If you have photoshop and are looking for some awesome actions check out: Michelle Kane, Paint the Moon, MCP, and Pure Photography Actions. They all have some freebies you can download to try them out before you commit to buying them. If you want my opinion or advice, I’m happy to help, just email me! Before you jump on the action train though, be sure to study and practice, practice, practice. There is no better way to find your own style than to just use trial and error. 

The image below is sweet little Elizabeth. The SOOC is a little underexposed and blah, so in LR, I actually lowered the exposure a tad, but boosted the mid tones and lightened the shadows. Then in PS, I warmed it up a tiny bit and added some tones (pink-ish and lavender) to make it sweet and pretty.

The shot below is one of my favorites from Meghan’s maternity session (full session will be on the blog at the end of the week!) So, the day we shot was COLD and overcast, so the light was nice and diffused, but also a little dull and “blue.” In LR, I warmed up the white balance and boosted the mid tones, then I added some pretty tones and contrast in PS. Isn’t she so pretty?

Last one, this is my sassy daughter (again) from halloween (again.) I underexposed this one a bit (oops) so I adjusted that in LR, then in PS I warmed it up, increased the contrast a bit more and softened her under-eye shadows. The result is clean and POPpy and pretty, just like her! 😉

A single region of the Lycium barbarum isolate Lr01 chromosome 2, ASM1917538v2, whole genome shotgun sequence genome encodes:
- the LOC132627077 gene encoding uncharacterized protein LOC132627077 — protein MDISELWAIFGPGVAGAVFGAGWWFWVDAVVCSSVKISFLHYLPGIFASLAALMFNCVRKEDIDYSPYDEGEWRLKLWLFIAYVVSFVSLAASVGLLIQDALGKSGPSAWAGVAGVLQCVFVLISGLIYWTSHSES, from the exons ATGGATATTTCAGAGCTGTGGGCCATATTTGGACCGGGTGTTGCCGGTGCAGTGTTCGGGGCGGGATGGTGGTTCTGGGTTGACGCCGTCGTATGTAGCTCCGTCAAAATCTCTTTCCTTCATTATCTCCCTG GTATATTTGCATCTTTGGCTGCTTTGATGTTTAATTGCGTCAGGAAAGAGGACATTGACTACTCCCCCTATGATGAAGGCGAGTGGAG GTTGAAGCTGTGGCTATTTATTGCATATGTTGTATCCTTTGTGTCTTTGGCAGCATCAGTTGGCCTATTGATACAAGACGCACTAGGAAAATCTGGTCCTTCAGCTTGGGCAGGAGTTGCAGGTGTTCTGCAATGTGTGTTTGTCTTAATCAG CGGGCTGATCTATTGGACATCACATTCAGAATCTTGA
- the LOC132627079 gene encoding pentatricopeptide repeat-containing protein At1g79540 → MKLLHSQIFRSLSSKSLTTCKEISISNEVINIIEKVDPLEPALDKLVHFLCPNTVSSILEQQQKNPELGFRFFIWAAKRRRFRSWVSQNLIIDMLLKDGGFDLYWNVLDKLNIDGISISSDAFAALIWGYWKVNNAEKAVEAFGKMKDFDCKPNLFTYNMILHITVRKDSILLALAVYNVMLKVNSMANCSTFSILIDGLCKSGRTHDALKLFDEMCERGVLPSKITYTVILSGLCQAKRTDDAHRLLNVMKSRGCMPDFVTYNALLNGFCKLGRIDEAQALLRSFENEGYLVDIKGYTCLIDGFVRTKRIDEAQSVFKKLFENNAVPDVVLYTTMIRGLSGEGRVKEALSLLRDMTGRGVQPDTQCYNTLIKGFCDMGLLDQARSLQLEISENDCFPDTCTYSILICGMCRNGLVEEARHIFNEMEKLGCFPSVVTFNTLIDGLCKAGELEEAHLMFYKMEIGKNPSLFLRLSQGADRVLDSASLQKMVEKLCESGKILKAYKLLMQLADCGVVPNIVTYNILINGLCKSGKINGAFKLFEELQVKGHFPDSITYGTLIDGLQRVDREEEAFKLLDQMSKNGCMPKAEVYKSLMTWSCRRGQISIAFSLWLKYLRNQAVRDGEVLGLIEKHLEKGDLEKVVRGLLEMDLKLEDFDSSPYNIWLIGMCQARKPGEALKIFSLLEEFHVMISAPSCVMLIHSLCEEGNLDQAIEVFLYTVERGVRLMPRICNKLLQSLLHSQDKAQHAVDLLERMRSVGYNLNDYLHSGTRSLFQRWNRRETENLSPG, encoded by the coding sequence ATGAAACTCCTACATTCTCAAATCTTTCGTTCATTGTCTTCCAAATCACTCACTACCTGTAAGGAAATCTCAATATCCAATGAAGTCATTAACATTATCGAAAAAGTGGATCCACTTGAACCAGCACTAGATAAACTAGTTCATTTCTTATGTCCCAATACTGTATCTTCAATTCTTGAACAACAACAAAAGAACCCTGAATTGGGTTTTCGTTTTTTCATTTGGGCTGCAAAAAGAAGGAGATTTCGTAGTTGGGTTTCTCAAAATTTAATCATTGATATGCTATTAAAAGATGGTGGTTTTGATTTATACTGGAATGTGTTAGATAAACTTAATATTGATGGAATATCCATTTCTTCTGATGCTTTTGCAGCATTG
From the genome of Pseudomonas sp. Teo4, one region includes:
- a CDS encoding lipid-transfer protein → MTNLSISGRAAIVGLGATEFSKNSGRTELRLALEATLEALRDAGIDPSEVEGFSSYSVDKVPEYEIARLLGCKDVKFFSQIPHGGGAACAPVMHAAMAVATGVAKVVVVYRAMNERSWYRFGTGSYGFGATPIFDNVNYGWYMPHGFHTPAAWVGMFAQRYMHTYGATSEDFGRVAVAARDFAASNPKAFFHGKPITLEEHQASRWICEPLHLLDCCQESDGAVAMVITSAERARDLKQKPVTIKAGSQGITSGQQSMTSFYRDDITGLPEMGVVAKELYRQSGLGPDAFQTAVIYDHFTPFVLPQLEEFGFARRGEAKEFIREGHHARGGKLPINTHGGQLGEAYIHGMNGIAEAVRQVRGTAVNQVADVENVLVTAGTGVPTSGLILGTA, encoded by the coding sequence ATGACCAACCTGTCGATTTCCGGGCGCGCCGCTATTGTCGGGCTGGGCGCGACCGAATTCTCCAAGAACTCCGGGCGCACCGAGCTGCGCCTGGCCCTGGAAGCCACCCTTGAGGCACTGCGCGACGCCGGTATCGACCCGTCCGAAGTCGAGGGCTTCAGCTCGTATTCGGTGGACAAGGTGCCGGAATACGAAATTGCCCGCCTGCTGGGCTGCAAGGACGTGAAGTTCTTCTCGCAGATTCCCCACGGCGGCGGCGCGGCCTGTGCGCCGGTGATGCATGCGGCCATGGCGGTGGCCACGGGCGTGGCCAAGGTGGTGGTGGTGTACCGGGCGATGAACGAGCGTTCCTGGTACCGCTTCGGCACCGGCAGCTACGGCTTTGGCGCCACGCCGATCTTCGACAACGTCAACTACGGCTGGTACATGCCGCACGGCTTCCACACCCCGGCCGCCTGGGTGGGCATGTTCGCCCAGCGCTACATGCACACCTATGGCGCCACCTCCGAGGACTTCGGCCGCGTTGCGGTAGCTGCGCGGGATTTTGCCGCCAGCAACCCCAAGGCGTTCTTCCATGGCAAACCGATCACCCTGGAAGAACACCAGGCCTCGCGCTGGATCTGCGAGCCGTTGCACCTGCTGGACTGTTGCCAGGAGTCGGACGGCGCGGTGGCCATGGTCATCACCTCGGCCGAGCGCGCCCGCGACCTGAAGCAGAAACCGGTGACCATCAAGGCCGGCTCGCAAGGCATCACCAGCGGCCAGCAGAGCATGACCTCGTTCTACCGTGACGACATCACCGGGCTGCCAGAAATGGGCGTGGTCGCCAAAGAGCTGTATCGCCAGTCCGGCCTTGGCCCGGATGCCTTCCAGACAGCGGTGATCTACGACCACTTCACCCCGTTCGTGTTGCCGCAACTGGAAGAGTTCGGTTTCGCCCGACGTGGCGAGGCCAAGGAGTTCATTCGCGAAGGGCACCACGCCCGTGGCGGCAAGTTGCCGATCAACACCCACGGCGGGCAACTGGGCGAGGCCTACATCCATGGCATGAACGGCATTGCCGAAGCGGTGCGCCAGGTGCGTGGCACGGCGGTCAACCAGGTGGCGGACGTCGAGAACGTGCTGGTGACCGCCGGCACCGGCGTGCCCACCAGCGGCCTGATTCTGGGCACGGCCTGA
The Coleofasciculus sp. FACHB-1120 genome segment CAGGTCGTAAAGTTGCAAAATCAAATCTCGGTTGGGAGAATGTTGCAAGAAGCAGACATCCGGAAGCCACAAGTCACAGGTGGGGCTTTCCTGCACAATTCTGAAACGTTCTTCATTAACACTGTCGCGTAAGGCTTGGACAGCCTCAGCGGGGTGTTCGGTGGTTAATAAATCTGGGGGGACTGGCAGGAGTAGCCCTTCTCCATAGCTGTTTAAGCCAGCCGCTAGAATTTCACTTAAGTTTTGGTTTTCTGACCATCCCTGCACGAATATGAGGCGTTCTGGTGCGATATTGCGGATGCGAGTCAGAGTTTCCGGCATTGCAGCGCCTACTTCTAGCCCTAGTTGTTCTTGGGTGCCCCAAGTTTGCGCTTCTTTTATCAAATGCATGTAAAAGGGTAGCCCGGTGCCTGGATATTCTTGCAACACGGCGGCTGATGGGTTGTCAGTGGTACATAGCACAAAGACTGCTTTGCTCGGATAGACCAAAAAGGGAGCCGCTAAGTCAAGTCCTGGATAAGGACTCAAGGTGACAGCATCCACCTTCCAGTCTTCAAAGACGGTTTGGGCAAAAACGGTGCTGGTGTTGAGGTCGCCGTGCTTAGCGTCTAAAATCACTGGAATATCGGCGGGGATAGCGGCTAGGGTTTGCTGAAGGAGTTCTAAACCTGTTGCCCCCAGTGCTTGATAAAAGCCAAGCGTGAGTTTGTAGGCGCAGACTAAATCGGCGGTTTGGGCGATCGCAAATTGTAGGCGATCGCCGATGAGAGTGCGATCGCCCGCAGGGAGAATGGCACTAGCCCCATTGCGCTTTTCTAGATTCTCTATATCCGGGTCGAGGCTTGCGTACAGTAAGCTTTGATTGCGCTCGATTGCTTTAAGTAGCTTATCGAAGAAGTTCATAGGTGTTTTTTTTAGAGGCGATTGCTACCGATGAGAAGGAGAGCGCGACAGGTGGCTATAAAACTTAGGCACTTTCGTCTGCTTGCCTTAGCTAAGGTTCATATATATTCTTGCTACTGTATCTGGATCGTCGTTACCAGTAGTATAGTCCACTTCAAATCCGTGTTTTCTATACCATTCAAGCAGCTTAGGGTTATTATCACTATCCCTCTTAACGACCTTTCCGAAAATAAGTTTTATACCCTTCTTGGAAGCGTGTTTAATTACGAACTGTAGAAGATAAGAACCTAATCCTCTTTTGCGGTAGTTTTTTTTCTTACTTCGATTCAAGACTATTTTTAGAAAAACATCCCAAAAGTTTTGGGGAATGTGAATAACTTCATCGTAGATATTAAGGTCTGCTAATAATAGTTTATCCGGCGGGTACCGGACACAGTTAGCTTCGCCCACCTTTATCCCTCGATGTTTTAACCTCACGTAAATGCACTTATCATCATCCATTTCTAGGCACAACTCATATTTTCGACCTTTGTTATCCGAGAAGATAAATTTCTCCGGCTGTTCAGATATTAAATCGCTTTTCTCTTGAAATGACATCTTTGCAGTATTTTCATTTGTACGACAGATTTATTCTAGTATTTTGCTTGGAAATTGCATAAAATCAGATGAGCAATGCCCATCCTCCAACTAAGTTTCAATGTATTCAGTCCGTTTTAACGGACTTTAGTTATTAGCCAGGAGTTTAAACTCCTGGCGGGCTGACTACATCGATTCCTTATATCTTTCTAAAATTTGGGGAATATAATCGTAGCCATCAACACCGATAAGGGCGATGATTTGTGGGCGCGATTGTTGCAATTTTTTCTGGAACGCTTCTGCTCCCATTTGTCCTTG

I hope you enjoyed this weeks LLLW. Leave me a comment and let me know if you have any questions!
Now, to attend to the patient…..

Life Love Lens Wednesday: Tips for Capturing REAL Expressions from Kids {Richmond Child Photographer, Photography Tips and Tricks}

All of us moms, I’m sure, can relate to this truth: 
When the camera comes out, your kid suddenly doesn’t look like him/herself. 
They get super shy or scared or pose-y. 
I get this question a lot from friends and clients: 
How do you get them to have a REAL smile/expression/face?

Well, the truth is, every kid is different. Something that works well for one child, might not work for another. I do, however, have a few ‘tried and true’ tricks that I use to elicit a natural response from my littlest clients.

But first there are a few rules you should be aware of:
First, respect their feelings. If they are feeling shy, having someone tell them to “smile” will NEVER give you the response you want. Sometimes you have to give them some time to warm up, and sometimes you have to just put the camera down and try again later.
Second, “SAY CHEESE” is NOT allowed during any picture taking moment…..EVER! 

So, now that you know the rules, here are some of my favorite tricks:

Trick #1: Tell them NOT to smile. This works GREAT with most pre-schoolers. I tell them we are doing a “serious” picture, and whatever they do, they CAN’T smile. Sometimes I have very good ‘rule followers’ and I have to egg them on by saying something like “whatever you do, don’t smile…..don’t do it….oh no…I see a little smile….oh NO!!! You smiled!!” (you get the picture, right?) Honestly, there is rarely a kid that this doesn’t work on. It makes you seem a little nuts, but it’s totally worth it! 😉 The shots below show this technique in use. The left is him trying very hard not to smile, the right…..success (for me anyway!)